How to Get, Keep, and Track Featured Snippets That You Want

So far, we’ve discussed everything about what featured snippets are, how to improve our chances of getting featured, and how to find keywords that we’d like to target. 

But hey, this post was supposed to be about making the most of featured snippets, right?

So, let’s try and combine all the above-mentioned information and see if there’s any way to snatch the position 0 for the keywords that you want and retain them.

Enter the SEMrush Position Tracking Tool

To set it up, you’ll need to add the keywords of your choice into the tracker. Once the tool is done gathering data, you’ll be able to see pretty much every piece of featured snippet-related data in one place.

This will include:

 

  • Opportunities: Keywords for which your domain doesn’t show up in the search results.
  • Already featured: Keywords for which you currently have a featured snippet.
  • New: Snippets that you didn’t feature initially, but are doing now.
  • Lost: Snippets that you had initially, but don’t anymore.
  • Estimated traffic potential: The amount of traffic you’re likely to achieve if you succeed in getting into one of the snippets in the “opportunities” tab.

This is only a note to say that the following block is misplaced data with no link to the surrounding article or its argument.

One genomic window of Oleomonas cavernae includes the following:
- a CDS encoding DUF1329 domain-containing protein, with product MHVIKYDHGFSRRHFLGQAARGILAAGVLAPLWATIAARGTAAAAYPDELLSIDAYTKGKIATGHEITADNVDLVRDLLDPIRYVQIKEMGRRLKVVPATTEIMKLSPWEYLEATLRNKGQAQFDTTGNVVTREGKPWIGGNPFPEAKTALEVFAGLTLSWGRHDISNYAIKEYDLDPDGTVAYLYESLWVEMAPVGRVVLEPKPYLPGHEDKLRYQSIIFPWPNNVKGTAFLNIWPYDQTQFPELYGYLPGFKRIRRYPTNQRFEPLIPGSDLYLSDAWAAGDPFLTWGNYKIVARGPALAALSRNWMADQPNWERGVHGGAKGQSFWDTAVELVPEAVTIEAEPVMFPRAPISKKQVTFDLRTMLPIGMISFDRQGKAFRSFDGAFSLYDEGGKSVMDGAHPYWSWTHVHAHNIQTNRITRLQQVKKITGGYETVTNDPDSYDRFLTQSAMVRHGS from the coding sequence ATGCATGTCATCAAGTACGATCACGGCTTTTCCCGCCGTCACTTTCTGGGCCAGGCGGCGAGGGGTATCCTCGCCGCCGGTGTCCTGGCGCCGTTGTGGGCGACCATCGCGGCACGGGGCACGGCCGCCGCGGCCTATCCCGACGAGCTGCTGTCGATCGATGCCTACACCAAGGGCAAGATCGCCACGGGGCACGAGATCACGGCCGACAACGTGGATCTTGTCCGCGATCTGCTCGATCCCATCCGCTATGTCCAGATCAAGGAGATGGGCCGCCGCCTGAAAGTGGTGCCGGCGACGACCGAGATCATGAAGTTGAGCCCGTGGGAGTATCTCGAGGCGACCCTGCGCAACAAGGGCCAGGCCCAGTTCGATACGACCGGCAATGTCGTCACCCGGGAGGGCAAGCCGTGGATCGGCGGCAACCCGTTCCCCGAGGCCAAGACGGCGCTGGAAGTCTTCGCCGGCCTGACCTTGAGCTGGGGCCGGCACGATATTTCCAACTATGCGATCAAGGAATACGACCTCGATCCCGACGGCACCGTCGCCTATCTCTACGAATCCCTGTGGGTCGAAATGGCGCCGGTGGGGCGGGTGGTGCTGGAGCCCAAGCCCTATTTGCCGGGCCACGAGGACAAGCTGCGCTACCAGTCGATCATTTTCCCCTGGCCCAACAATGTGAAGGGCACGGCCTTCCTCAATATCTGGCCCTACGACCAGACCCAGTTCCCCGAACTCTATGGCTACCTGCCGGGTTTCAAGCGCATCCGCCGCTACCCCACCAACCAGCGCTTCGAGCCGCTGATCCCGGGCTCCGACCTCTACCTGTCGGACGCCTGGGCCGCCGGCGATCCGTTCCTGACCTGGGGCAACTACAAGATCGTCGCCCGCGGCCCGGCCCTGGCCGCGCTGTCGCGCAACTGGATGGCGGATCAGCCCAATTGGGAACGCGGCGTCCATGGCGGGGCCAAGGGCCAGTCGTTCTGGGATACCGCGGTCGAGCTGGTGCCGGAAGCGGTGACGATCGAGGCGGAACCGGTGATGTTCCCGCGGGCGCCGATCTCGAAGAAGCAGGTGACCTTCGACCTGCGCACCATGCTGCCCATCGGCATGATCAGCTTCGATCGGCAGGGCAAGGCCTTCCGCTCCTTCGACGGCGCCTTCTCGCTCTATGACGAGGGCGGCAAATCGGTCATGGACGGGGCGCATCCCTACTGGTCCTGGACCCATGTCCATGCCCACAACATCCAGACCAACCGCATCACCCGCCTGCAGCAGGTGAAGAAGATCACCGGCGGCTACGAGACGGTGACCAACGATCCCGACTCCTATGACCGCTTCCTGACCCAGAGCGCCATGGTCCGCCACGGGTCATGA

Over to You: Google SERP’s Featured Snippet

If you’ve managed to reach the end of this article, congratulations – you now have a well laid out roadmap to try and get a featured snippet. The road is definitely long and winding, but you’ll get there, eventually, if you follow the guidelines mentioned and optimize your site for the coveted ‘answer box’.

However, you shouldn’t stop just there. Featured snippets are just one piece in the SERP real-estate that Google offers. Ideally, you should aim for a villa in the hills, a shack by the beach, and a penthouse in the city as well. So, keep looking for ways to ace every SERP feature that comes along as Google search evolves. 

Author avatar
Pratyush Arya